There’s quite many parameters to consider when doing a 12″ miter saw comparison, but the critical ones are as follows.

Durability

You cannot attach too much importance to durability if you’re going to use your miter saw often. Most companies only offer limited warranties of 12 months. This means you need to choose a well-made device with as few flimsy-looking plastic parts as possible. It’s also key that the motor should stay cool during operation since major overheating will reduce its life.

RPM

RPM stands for revolutions per minute and translates into how quickly the saw cuts. The higher the number, the more versatile it is beyond wood. If you’re unlikely to work with anything harder than wood, though, 3,000+ is sufficient.

Safety Features

Look for models with an electric brake that will stop your saw anytime when in operation. Large and easy-to-use trigger power buttons under the handle are another common safety feature.

Those new to the trade should look for designs that enable quick and safe blade replacement. Finally, a blade guard is a must to prevent cuts in operation as well as when idle.

Bevel

Bevel capacity differs from model to model. Which to choose depends on your needs, but as a rule, dual bevel options with a wide degree range are pricier than left-only limited ones.

Dust Collection

Cutting miters is a process that tends to get messy unless your miter saw has a nice dust collection mechanism. Some manufacturers use the percentage of dust that the system traps as an indication of dust collection effectiveness, 75% being decent, and 90% plain amazing. Optionally, you can use an industrial vacuum cleaner to collect the dust via an adapter.

Working Area

Some models come with extensions to accommodate larger workpieces, which is a welcome feature as it adds to use comfort as well as cutting accuracy.

Precision Features

Precision guides generally fall into two categories, laser and LED. Both are very helpful for crisp cuts. However, laser beams tend to become hardly visible in brightly lit settings and are thus suboptimal for outdoor use.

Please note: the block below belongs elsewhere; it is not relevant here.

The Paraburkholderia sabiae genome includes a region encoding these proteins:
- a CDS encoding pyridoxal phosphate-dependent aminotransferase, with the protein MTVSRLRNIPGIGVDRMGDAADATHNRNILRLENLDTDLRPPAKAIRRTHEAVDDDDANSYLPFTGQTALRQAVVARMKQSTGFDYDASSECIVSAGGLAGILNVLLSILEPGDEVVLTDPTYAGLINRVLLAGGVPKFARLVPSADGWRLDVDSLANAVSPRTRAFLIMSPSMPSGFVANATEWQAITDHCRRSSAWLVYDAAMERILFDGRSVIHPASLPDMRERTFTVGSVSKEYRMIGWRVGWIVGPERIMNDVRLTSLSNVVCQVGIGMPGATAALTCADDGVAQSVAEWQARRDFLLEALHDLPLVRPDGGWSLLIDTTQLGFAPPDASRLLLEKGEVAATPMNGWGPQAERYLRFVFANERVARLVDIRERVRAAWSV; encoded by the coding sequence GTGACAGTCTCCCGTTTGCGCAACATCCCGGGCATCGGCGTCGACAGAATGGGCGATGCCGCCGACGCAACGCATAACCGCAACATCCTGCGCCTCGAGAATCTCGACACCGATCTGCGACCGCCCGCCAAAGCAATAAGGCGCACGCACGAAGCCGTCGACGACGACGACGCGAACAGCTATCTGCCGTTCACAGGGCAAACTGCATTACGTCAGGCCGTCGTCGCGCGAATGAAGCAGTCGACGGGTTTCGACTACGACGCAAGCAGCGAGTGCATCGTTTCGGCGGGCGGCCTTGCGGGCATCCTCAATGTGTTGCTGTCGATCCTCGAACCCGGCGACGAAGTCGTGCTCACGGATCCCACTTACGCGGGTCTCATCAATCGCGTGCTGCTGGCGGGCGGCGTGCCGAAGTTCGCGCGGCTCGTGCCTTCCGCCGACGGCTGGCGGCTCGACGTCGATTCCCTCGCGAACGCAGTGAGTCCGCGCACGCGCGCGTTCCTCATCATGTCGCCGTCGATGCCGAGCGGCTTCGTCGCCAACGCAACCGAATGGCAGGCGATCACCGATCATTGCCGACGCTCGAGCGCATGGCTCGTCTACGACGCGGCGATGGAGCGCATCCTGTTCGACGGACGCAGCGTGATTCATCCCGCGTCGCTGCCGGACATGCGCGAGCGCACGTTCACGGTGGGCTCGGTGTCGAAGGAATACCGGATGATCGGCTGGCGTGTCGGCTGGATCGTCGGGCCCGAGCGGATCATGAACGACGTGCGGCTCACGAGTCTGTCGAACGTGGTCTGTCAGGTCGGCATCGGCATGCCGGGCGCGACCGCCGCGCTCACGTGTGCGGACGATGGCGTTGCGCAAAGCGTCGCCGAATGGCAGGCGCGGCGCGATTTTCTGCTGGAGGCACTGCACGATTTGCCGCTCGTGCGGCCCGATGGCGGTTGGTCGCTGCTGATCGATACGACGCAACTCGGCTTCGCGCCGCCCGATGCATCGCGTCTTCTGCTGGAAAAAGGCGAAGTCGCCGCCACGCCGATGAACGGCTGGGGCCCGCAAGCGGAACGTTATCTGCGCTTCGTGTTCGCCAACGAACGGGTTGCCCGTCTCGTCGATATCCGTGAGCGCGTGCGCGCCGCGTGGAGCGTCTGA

Bevel stops and depth stops are factory-made marks that also add to cutting accuracy.

Sliding VS Non-Sliding Miter Saw

Sliding miter saws have the added feature of a set of sliding rails that can be used to extend the maximum cut length you can achieve. This is not to be confused with a compound miter saw, which refers to the ability to make bevel cuts easily by rotating the blade to the side. Choose a sliding miter saw if you work with large workpieces.

Types of Miter Saw Blades

If you’re a beginner, blade specs may not seem very important, or you may not know how they can impact your work, but using the right blade will make a huge difference in terms of cutting ease, speed, and the final results. In order to cut different types of materials, you’ll need to use different types of miter saw blades. Below is an extensive list of the options available.

General Purpose

These are the stock blades that come with all miter saws. Of course, you can also choose to upgrade the general purpose blade and purchase a more durable blade that can handle heavy-duty use. These blades are used to make all types of cuts including slicing through plywood and other types of lumber. But it does have it’s limitations. If you find that you need to cut through a particular type of material often, such as melamine, then it’s definitely worth it to buy a blade that’s specifically designed for that particular material.

Rip

If you’re trying to minimize feed resistance that’s usually associated with ripping lumber, then a rip blade is the best option. In most cases, these blades will measure in at ten-inches and feature a total of twenty-four teeth.

Crosscut

These blades are often used to cut across wood grains. This is usually a difficult job for other blades, however, when you use this type of blade on your miter, you’ll find that it provides the cleanest and smoothest cut through the grains.

Laminate or Plywood Blades